New York Times: "About 7:50 a.m. Tuesday, NASA’s New Horizons spacecraft made its closest pass by Pluto, coming within 7,800 miles of the surface. The crowd ... at the Johns Hopkins Applied Physics Laboratory, which is operating the mission..., included the children of Clyde Tombaugh, the astronomer who discovered Pluto in 1930...." ...

... AP: "On Tuesday, NASA's New Horizons spacecraft will sweep past Pluto and present the previously unexplored world in all its icy glory. It promises to be the biggest planetary unveiling in a quarter-century. The curtain hasn't been pulled back like this since NASA's Voyager 2 shed light on Neptune in 1989."

New York Times: "Japan’s New Satellite Captures an Image of Earth Every 10 Minutes. See some of the images it took on its first full day in operation. CW: Spectacular!

Michiko Kakutani of the New York Times reviews Harper Lee's novel Go Set a Watchman: Though 'Watchman' is being published for the first time now, it was essentially an early version of 'Mockingbird.' According to news accounts, 'Watchman' was submitted to publishers in the summer of 1957; after her editor asked for a rewrite focusing on Scout’s girlhood two decades earlier, Ms. Lee spent some two years reworking the story, which became 'Mockingbird.'... One of the emotional through-lines in both 'Mockingbird' and 'Watchman' is a plea for empathy — as Atticus puts it in 'Mockingbird' to Scout: 'You never really understand a person until you consider things from his point of view.' The difference is 'Mockingbird' suggested that we should have compassion for outsiders like Boo and Tom Robinson, while 'Watchman' asks us to have understanding for a bigot named Atticus.”

Here's the first chapter of Harper Lee's book Go Set a Watchman. Actor Reese Witherspoon reads the chapter:

Read This Review. Carlos Lozada of the Washington Post: "'The Speechwriter' by Barton Swaim, on his time working for South Carolina Gov. Mark Sanford, will become a classic on political communication."

Hollywood Reporter: "Keith Olbermann is exiting ESPN once again. The television personality, who rejoined the sports network in August 2013, won't be renewing his deal to anchor his ESPN2 program. The news follows THR report on July 1, noting that ESPN management floated an ultimately unworkable caveat: that Olbermann cease engaging in commentary." CW: Maybe he can get a job subbing for Brian Williams at MSNBC.

boston.com: 15-year-old Joseph Rosenfeld found a math error in a Charles & Ray Eames exhibit at Boston's Museum of Science. "There were minus signs where there should be plus signs.... On Tuesday, the Museum of Science released a statement commending Rosenfeld for his keen eye, while explaining that 'the way the Museum presents the Golden Ratio in its exhibit is in fact the less common — but no less accurate — way to present it.'” The museum has fixed the mistake on the exhibit, which has been on display since 1981.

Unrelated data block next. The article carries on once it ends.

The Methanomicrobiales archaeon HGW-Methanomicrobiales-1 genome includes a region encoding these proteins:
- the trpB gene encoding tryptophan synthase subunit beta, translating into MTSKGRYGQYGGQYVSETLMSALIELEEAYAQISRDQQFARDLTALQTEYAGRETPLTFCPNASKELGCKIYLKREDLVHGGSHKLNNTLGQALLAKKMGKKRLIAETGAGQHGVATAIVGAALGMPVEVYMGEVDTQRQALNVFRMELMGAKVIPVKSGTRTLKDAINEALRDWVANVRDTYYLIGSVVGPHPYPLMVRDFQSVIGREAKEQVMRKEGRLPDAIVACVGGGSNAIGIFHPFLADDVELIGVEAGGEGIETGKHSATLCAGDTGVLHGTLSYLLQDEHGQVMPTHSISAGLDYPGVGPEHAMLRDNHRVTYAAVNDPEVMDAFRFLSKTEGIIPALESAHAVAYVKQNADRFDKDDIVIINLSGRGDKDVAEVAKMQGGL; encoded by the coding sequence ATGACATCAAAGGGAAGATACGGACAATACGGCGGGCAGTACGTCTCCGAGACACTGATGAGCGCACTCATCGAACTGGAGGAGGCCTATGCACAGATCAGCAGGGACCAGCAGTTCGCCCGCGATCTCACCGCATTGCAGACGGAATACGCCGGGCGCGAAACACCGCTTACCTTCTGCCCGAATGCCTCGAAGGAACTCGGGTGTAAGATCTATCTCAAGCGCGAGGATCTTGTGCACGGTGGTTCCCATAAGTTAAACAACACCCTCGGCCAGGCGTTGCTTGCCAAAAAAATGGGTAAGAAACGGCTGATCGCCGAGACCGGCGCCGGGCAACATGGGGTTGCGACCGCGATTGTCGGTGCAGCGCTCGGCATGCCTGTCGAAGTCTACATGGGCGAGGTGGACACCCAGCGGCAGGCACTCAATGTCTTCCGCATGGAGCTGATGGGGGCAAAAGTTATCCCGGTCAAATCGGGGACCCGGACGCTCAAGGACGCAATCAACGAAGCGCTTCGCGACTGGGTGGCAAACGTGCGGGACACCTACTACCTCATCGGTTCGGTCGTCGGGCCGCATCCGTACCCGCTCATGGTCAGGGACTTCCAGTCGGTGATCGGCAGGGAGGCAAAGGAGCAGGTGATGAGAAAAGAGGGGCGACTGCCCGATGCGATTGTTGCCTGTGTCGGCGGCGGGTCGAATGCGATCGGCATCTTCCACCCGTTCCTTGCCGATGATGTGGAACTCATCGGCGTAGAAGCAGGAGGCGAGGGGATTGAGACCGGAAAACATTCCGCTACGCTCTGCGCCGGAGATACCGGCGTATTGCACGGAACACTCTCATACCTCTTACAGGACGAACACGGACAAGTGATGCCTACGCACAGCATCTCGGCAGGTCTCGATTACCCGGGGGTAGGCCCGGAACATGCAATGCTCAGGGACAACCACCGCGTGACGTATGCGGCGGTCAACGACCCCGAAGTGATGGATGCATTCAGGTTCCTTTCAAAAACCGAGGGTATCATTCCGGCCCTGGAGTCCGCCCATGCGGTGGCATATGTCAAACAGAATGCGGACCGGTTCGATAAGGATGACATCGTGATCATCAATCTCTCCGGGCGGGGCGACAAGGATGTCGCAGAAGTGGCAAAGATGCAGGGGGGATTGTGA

Contact the Constant Weader

Click on this link to e-mail the Constant Weader.

Saturday
May052012

The Commentariat -- May 5, 2012

According to the Obama-Biden campaign site, you can watch the first campaign rally, in Columbus, Ohio, here, beginning at 12:45 pm ET.

The President's Weekly Address:

     ... The transcript is here. Jim Kuhnhenn of the AP: "Placing a final punctuation mark on a week devoted to foreign policy, President Barack Obama on Saturday declared that his goal of defeating al-Qaida was within reach and said it was now time to turn the country's attention to more domestic concerns like strengthening the middle class."

Brad Plumer of the Washington Post: "The percentage of Americans in the labor force has been declining for more than a decade.... And while part of the story is clearly that the labor force is shrinking because the bad economy is driving workers out, another significant factor is that baby boomers are beginning to retire early -- a trend that has worrying implications for future growth. ...

... The New York Review of Books has an excerpt/adaptation of Paul Krugman's book End This Depression Now!

Dana Milbank: "A cornerstone of [Tea Partier] Richard Mourdock's effort to oust [Sen. Richard] Lugar [R-Ind.] is the six-term senator’s bad habit of bipartisanship — never mind that Lugar's bipartisanship was in the service of protecting millions of Americans from nuclear, chemical and biological terrorism.... Hoosier Republicans should reject Mourdock ... because they still believe that national security trumps partisanship."

Andy Rosenthal of the New York Times: 'After an unconscionably long delay of nearly a decade, Khalid Shaikh Mohammed and four other men accused of plotting the Sept. 11, 2001 attacks will be arraigned Saturday in a military commission at Guantanamo Bay. Observers, including journalists, will be able to watch the hearing through glass. But the government has insisted on a 40-second audio delay, meaning censors can just switch the sound off if something happens that they don't want the public to hear -- like for example if Mr. Mohammed mentions that he was water-boarded 183 times in one month."